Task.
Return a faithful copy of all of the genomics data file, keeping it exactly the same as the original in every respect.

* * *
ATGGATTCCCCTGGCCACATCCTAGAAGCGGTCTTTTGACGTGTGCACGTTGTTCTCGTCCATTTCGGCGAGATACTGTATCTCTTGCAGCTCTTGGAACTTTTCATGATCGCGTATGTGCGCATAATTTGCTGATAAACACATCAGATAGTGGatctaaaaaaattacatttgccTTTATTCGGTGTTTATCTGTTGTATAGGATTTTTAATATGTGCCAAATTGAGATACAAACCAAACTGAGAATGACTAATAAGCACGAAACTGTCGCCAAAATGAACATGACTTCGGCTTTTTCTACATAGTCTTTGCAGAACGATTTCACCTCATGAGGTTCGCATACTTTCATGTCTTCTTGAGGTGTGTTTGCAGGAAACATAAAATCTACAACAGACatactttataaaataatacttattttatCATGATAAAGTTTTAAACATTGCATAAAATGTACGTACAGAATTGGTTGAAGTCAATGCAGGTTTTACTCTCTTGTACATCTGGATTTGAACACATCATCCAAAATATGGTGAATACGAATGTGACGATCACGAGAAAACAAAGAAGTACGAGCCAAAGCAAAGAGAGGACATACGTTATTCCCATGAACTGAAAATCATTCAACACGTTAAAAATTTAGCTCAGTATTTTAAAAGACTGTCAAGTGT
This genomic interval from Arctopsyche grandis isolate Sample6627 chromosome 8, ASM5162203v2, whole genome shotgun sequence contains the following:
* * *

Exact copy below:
ATGGATTCCCCTGGCCACATCCTAGAAGCGGTCTTTTGACGTGTGCACGTTGTTCTCGTCCATTTCGGCGAGATACTGTATCTCTTGCAGCTCTTGGAACTTTTCATGATCGCGTATGTGCGCATAATTTGCTGATAAACACATCAGATAGTGGatctaaaaaaattacatttgccTTTATTCGGTGTTTATCTGTTGTATAGGATTTTTAATATGTGCCAAATTGAGATACAAACCAAACTGAGAATGACTAATAAGCACGAAACTGTCGCCAAAATGAACATGACTTCGGCTTTTTCTACATAGTCTTTGCAGAACGATTTCACCTCATGAGGTTCGCATACTTTCATGTCTTCTTGAGGTGTGTTTGCAGGAAACATAAAATCTACAACAGACatactttataaaataatacttattttatCATGATAAAGTTTTAAACATTGCATAAAATGTACGTACAGAATTGGTTGAAGTCAATGCAGGTTTTACTCTCTTGTACATCTGGATTTGAACACATCATCCAAAATATGGTGAATACGAATGTGACGATCACGAGAAAACAAAGAAGTACGAGCCAAAGCAAAGAGAGGACATACGTTATTCCCATGAACTGAAAATCATTCAACACGTTAAAAATTTAGCTCAGTATTTTAAAAGACTGTCAAGTGT
This genomic interval from Arctopsyche grandis isolate Sample6627 chromosome 8, ASM5162203v2, whole genome shotgun sequence contains the following: